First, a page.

Skilhunt E3A Flashlight Review

Skilhunt E3A Flashlight Review

Skilhunt a new E3A flashlight available, with the Samsung LH351b emitter. It’s a nice twisty and available in many body colors. Read on!


Official Specs and Features

Here’s a link to the Skilhunt E3A Flashlight product page.

Versions

There are four colors, all with the same emitter (but available in NW (seen here) or CW).  Blue, Red, Black, and Other Blue.

Technically the colors are (in order below):  Royal Blue, Carmine Red, Slate Blue, Carbon Black.  Great color options!

Skilhunt E3A Flashlight

Price of the Skilhunt E3A Flashlight

The MSRP on these is around $11.  KillzoneFlashlights.com doesn’t actually stock these yet, but they might be coming.


Short Review

There’s a lot to love about this little light!  Build quality is good, the emitter is good, size is good.  But it’s just one mode, and that mode isn’t really “low” – the light needs a lower mode (even if it’s the only mode).

Long Review

The Big Table

Skilhunt E3A Flashlight
Emitter: Samsung LH351b Neutral White
Price in USD at publication time: $11.00
Cell: 1xAAA
Runtime
LVP? No
Switch Type: Twisty
On-Board Charging? No
Claimed Lumens (lm) 100
Measured Lumens (at 30s) 103 (103% of claim)^
Candela per Lumen 4.6
Claimed Throw (m) 37
Candela (Calculated) in cd (at 30s) 59lux @ 2.717m = 436cd
Throw (Calculated) (m) 41.7 (112.7% of claim)^
All my Skilhunt reviews!

^ Measurement disclaimer:  I am an amateur flashlight reviewer.  I don’t have $10,000 or even $1,000 worth of testing equipment.  I test output and such in PVC tubes!!  Please consider claims within 10% of what I measure to be perfectly reasonable (accurate, even).

What’s Included

Skilhunt E3A Flashlight

  • Skilhunt E3A Flashlight
  • Primary AAA cell
  • Split ring (large)
  • Split ring (small)
  • Spare o-rings (2)
  • Manual

Package and Manual

Build Quality and Disassembly

Skilhunt E3A Flashlight

Build quality is good.  Historically I have not been the biggest fan of the spirals such as are displayed here on the E3A but something about that and this being a twisty just seems to sort of work.  One nice thing that goes with the spirals is that they’re also very lightly textured.  This adds a bit of grip and also breaks up the ugly spiralness.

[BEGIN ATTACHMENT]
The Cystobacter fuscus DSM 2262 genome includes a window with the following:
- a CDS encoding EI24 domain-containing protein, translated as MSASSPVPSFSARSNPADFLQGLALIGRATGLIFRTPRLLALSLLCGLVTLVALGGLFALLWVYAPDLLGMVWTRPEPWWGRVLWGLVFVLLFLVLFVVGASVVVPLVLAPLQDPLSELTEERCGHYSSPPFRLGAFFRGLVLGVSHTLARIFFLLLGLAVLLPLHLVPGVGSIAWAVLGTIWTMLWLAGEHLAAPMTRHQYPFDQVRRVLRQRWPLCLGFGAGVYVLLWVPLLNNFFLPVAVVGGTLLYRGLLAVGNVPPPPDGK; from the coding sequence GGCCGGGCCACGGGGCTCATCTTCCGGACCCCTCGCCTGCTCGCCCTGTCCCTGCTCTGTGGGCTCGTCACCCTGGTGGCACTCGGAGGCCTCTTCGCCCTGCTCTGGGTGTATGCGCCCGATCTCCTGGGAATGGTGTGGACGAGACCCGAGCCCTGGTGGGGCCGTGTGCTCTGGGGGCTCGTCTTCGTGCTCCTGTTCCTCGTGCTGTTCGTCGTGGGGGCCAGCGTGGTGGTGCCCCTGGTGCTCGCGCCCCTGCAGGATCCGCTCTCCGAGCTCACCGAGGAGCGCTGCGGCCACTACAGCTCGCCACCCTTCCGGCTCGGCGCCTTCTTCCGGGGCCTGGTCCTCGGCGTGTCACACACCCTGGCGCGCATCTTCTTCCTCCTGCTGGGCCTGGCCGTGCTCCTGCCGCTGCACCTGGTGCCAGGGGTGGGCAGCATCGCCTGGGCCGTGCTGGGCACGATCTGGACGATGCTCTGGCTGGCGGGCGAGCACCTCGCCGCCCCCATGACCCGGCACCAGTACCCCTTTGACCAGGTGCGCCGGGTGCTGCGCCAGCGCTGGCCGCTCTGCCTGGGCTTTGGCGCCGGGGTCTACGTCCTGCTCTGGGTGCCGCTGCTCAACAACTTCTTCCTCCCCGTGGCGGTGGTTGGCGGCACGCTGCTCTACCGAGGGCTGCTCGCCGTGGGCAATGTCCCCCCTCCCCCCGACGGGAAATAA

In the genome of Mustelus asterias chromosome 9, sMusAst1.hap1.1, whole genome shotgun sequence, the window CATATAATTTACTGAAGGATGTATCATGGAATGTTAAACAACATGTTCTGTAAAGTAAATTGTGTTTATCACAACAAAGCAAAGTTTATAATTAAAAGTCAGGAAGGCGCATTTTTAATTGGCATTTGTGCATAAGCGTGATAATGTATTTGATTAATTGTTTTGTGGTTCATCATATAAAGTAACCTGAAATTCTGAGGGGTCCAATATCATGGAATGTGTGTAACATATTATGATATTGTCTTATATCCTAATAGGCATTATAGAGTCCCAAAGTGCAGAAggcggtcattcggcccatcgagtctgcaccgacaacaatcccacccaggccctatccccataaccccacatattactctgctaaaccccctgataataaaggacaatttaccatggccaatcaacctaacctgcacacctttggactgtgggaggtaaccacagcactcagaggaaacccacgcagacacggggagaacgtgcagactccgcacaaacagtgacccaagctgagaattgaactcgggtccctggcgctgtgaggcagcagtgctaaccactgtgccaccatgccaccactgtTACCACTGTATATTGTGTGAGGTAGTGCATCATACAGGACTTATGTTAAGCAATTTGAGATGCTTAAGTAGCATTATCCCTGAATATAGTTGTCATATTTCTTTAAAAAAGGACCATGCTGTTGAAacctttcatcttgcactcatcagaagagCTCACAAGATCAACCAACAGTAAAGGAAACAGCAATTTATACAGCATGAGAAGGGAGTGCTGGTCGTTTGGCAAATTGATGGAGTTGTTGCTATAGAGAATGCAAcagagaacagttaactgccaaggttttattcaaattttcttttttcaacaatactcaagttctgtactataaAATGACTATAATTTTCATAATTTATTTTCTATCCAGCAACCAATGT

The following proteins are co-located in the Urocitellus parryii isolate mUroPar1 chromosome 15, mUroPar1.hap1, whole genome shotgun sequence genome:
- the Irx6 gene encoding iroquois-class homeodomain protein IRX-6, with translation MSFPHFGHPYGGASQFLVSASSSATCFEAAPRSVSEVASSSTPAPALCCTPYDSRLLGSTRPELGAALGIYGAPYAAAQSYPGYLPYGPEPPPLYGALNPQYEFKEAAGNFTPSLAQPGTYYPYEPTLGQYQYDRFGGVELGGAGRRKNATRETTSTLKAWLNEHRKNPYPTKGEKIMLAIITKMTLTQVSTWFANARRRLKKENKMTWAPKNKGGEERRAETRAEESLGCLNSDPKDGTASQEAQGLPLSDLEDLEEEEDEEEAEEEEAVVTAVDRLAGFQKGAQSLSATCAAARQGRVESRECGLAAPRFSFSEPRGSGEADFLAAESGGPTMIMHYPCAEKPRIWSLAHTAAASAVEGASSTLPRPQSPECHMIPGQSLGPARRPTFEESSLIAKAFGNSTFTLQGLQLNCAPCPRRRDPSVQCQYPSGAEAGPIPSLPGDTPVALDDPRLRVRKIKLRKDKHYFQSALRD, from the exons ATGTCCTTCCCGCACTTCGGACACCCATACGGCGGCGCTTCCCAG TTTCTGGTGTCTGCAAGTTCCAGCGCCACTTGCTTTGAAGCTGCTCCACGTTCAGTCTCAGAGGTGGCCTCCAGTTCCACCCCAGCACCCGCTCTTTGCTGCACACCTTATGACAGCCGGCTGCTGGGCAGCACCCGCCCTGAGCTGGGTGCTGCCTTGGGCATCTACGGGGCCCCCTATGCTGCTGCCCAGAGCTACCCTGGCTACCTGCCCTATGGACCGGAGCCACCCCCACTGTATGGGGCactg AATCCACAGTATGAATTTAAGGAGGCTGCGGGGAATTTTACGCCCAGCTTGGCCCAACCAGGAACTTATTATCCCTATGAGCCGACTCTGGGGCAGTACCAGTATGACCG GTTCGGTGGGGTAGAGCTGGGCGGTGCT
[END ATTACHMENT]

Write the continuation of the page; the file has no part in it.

Skilhunt E3A Flashlight

Here’s a better view of the spirals having some texture.

Skilhunt E3A Flashlight

Skilhunt E3A Flashlight

Skilhunt E3A Flashlight

The threads are anodized and square-cut and appropriately long – it’s a twisty, so of course, you need some length in the threads.  They’re very smooth, too.

Skilhunt E3A Flashlight

The tailcap has a broad not-very-stiff spring.  The head doesn’t have a spring.  There’s a little brass (?) button, and a plastic surround that should prevent flat-top cells (not that there are any flat top AAA cells, not sure about that one).

Skilhunt E3A Flashlight

Skilhunt E3A Flashlight

The internals unscrew easily, and the optic comes out too.

Skilhunt E3A Flashlight

Skilhunt E3A Flashlight

The driver/emitter is a one-piece affair.  Swapping the emitter would likely require a hot-air reflow since it’d be impossible to heat the underside of the board non-destructively.

Skilhunt E3A Flashlight

Skilhunt E3A Flashlight

Size and Comps

Length 59.5 mm / 2.34 inch
Head diameter 14.0 mm / 0.59 inch

Weight: 7.5 g / 0.26 oz (without battery)

This light is properly small.  You’d expect it out of an AAA light, but it’s small even in that category.  Here’s the test light with the venerable Convoy S2+.  Mine’s a custom “baked” edition Nichia 219b triple.  A very nice 18650 light.

And here’s the light beside my custom engraved TorchLAB BOSS 35, an 18350 light.  I reviewed the aluminum version of that light in both 35 and 70 formats.

Skilhunt E3A Flashlight

Retention and Carry

There is no pocket clip included, though there does look to be a spot on the tail area for one to connect.  There is, however, a lanyard loop.  A lanyard is not included, so roll your own!

The light will technically tailstand, but it’s not a reliable way to use the light.